Session 4

It’s very hard to take a particular lesson away from tonight’s session. I just feel I shot badly from start to finish, with a glimmer of hope in the middle. There was a few good shots where I felt I was starting to progress, but then I’d lose a few arrows past the side of the boss and not really know why. 

I was shooting a target at 30 yards with my eight remaining arrows. I pulled one out of the boss at a bit of an angle and then I had seven arrows. 

At least my stand works nicely. Here it is next to my broken arrow. 

Coach said not to worry too much about if the arrows were too high or low, but concentrate on trying to group them and getting them centred on the horizontal plane (so not too far left or right). I understand the logic, but they were very rarely going where I wanted anyway. 

I started to make a little progress at one point. You can see some horizontal consistency in this end here:

But I guess that was the peak, and not a very impressive peak at that. I probably started getting tired at that point because it all went to pot and then I twanged the string off my upper arm a few times (current bracer only covers lower arm). I’m going to need to get a longer arm guard until I stop making the odd sloppy shot and letting my elbow over-extend. There was a definite bell curve to my shooting tonight. It got better as time went on, then just as I felt I was getting to grips with it, it started slipping again and got worse and worse. Probably I’m still getting used to the 40lb bow.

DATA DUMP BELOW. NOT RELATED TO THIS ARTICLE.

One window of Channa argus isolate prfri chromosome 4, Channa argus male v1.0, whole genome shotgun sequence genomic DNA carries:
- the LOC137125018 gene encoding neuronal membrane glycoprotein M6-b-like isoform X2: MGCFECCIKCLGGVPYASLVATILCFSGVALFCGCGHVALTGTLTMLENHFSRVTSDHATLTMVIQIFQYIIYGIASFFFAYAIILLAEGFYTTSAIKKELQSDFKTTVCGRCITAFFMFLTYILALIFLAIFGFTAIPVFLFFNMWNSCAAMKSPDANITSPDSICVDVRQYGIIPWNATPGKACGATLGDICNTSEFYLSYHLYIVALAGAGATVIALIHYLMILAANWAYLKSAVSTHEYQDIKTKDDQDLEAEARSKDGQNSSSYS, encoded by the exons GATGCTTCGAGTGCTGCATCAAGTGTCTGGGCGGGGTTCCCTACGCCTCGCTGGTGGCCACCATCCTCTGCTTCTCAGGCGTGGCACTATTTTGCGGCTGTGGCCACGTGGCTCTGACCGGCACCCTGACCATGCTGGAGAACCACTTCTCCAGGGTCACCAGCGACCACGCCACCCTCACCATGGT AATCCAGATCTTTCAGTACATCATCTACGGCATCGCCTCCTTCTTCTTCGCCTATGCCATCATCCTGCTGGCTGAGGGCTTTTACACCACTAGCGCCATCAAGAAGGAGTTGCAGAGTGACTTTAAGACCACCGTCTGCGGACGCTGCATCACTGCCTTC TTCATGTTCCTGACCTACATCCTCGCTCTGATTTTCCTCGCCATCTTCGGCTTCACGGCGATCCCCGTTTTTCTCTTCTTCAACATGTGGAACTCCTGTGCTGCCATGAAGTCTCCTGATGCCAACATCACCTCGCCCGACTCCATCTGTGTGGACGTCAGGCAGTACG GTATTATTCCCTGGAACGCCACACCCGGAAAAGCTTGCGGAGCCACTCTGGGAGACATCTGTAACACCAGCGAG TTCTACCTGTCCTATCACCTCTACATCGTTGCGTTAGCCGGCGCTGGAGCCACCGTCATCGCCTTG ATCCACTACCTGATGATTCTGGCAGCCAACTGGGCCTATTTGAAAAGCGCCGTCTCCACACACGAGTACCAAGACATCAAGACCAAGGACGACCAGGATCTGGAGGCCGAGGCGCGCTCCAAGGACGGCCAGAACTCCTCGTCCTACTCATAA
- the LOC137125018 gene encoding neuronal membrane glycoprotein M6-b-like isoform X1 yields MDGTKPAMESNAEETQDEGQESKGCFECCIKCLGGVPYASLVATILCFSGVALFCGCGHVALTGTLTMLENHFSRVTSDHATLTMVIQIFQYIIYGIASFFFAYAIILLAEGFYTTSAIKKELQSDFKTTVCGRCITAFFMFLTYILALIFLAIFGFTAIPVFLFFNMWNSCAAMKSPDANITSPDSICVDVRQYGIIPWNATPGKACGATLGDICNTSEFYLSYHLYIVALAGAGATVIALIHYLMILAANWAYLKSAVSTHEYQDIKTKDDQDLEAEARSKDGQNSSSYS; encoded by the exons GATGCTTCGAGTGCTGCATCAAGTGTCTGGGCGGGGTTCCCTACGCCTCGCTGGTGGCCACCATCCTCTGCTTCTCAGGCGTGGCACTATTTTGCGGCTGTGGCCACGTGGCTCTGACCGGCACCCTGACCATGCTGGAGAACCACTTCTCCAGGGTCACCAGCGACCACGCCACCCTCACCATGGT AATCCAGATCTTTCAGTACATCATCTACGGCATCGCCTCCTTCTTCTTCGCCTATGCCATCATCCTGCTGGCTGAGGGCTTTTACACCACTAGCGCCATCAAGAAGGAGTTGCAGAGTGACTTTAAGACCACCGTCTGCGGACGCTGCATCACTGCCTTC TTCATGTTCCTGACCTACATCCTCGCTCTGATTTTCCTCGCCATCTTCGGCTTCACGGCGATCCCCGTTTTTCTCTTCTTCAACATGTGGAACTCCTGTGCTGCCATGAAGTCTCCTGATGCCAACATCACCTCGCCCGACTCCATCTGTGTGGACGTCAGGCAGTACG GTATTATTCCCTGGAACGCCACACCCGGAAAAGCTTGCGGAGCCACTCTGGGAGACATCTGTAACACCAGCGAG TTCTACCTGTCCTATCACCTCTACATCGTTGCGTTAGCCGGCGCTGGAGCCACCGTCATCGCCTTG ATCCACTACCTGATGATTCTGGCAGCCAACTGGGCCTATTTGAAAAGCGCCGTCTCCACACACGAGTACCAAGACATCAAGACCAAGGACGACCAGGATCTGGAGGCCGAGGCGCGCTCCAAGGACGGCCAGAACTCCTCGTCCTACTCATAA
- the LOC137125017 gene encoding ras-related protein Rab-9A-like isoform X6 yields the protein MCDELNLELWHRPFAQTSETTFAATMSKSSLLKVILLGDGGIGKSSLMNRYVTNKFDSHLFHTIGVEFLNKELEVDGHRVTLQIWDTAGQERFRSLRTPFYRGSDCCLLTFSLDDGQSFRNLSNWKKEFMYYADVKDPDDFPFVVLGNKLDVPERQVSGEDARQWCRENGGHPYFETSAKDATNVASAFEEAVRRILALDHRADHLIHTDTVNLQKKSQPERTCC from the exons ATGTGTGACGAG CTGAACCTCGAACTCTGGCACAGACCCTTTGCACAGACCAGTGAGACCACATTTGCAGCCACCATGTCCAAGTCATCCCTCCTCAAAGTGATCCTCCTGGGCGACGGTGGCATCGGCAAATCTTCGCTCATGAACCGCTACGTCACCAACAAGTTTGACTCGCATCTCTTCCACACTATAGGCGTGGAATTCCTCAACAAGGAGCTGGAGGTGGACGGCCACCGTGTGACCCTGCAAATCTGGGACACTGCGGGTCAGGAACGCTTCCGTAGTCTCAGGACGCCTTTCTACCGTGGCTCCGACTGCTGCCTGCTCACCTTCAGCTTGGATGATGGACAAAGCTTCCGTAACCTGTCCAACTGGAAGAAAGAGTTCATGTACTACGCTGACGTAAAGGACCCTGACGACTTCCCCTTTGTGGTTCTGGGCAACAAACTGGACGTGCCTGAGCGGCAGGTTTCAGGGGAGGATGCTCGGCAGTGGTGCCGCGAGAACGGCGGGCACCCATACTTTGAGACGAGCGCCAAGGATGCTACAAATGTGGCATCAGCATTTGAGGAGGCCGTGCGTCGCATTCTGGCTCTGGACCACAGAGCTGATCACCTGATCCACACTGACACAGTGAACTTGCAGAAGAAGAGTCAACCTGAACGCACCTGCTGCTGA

Self reflection: I haven’t got a good anchor yet. My release is sometimes poor and I pluck the string. My bow arm is still not always positioned rightly. And my aim ain’t great. That’s what I’m sure of. And I only have 7 arrows left.

However, I’m still enjoying it for all that. Glorious weather tonight and good company.

3 thoughts on “Session 4

  1. Forgot all the bad shots and remember the good. You’ll have nights where it doesn’t go your way. Don’t get frustrated by that just remember that you’re shooting a bow and arrow and that should make you smile. Keep at it and your stand looks great

    Liked by 1 person

  2. Being judgmental doesn’t help. practice is … practice. Some sessions are better than others but judging yourself does not help. On what do you base those judgments? Your expectations? Your expectations are not based upon anything but wishful thinking here.

    The first goal toward getting round groups is to get your groups narrow. If your groups are narrow, you have good full draw position and relaxed hands. Getting the narrow groups to be round involved learning how to aim. (haven’t good alignment with relaxed hands means your arrows will go out from your bow in the same plane the arrow is in while on your bow, which is visible to your aiming eye. To get your groups round, you have to control the vertical position of your bow, which can be done easily, if you do not try (at first), just let it happen. Your subconscious mind will do all that is needed … as long as you do not judge your shots (Oh, that was a good one … that was a bad one. No, no, no. Expert archers know whether they have made a good shot before the arrow lands … meaning it has nothing to do with how an arrow scores.

    Keep your chin up, you are doing well.

    Liked by 1 person

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